#3: If we ask employees what they need, they’ll put forward ridiculous suggestions we can’t use (so we don’t’ ask).
I can’t say this is 100% false. Case in point, we have one client who has a few employees who annually ask for a pool at work via our satisfaction survey. The client is never going to act on that request. But, it would be equally ridiculous to assume that all feedback is as myopic as this.
If you subscribe to the ideology that healthy and happy employees are the core of your successful business, then you value what your teams have to say. Sometimes, their needs for improved health shows up in their data, so you don't even have to ask. In other cases, they have fabulous ideas for elevating your organization that would never otherwise have made it to the surface if you didn’t ask.
We make it a habit to solicit feedback from fitness center members, and in many cases, they've asked for services that we were able to implement to the benefit of all of the members. For example, in response to a member request, we now routinely have a large bottle of sunscreen available for members who want to run/walk outside. We also started building a library of grab-n-go workouts on laminated cards that members could use to get through a quick session without a scheduled appointment with a trainer. Eventually, we built those into on-the-road kits for employees who traveled; they could check out a travel kit before their trip and return it when they got back to the office. You could argue that these ideas should have been on our radar, but they weren't and we never would have met these needs if we hadn't asked for feedback.
#4: If our fitness center isn’t being used we need to change our management partner.
Maybe your fitness center is struggling because of the management company, or maybe it's the right management partner but the wrong staff for your culture. But, before you assume that low participation in your fitness center could be fixed by swapping out the vendor, take a holistic view of what's happening in your work environment.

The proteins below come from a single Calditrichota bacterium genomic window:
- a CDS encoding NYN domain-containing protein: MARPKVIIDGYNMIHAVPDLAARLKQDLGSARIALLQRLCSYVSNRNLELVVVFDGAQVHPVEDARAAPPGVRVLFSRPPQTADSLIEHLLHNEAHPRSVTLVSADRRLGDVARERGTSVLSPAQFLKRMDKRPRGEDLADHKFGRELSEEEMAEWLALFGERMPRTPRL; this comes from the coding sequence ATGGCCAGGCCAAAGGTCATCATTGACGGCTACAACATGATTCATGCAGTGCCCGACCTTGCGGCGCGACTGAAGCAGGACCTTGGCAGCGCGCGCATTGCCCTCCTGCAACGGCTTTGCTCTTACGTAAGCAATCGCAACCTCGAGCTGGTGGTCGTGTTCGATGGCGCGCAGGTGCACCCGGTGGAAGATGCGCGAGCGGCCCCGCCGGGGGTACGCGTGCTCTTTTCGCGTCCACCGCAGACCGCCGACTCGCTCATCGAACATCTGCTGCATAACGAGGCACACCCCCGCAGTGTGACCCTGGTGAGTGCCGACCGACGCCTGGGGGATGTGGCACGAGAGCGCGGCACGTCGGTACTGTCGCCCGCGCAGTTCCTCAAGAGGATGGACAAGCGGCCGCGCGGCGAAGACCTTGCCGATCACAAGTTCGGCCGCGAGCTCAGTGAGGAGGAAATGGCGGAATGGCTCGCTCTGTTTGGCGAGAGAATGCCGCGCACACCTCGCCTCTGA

Here's why: if your employees have very little autonomy in their jobs, then the corporate fitness center isn’t even on the employee’s radar. They punch in and punch in without looking back. It doesn’t matter how engaging and inviting the fitness center staff is, how great the services are, how fun the group fitness classes are, and how easy it is to join the fitness center. If their work environment offers no flexibiliy, they will not use your fitness center.
Your fitness management vendor cannot rise above your organization's cultural barriers to magically draw employees into the fitness center, and a vendor switch is a major ordeal. So, exercise caution and take a hard look in the mirror before you fix a vendor relationship that may not be broken.
Your employees lives are complicated and their work environment is part of that sticky picture. Some of them are likely fighting to make it each day, in ways that you may have never considered. If you’re committed to a strategy for employee well-being that is truly about lifting your employees up, then you have to bust through these myths to get to the real barriers that make it hard for people to make a healthy choice. For more on addressing social determinants of health in your wellness program, try this article. If you're looking for a few quick tips to infuse a little more movement into the workday for your employees, grab our quick read below.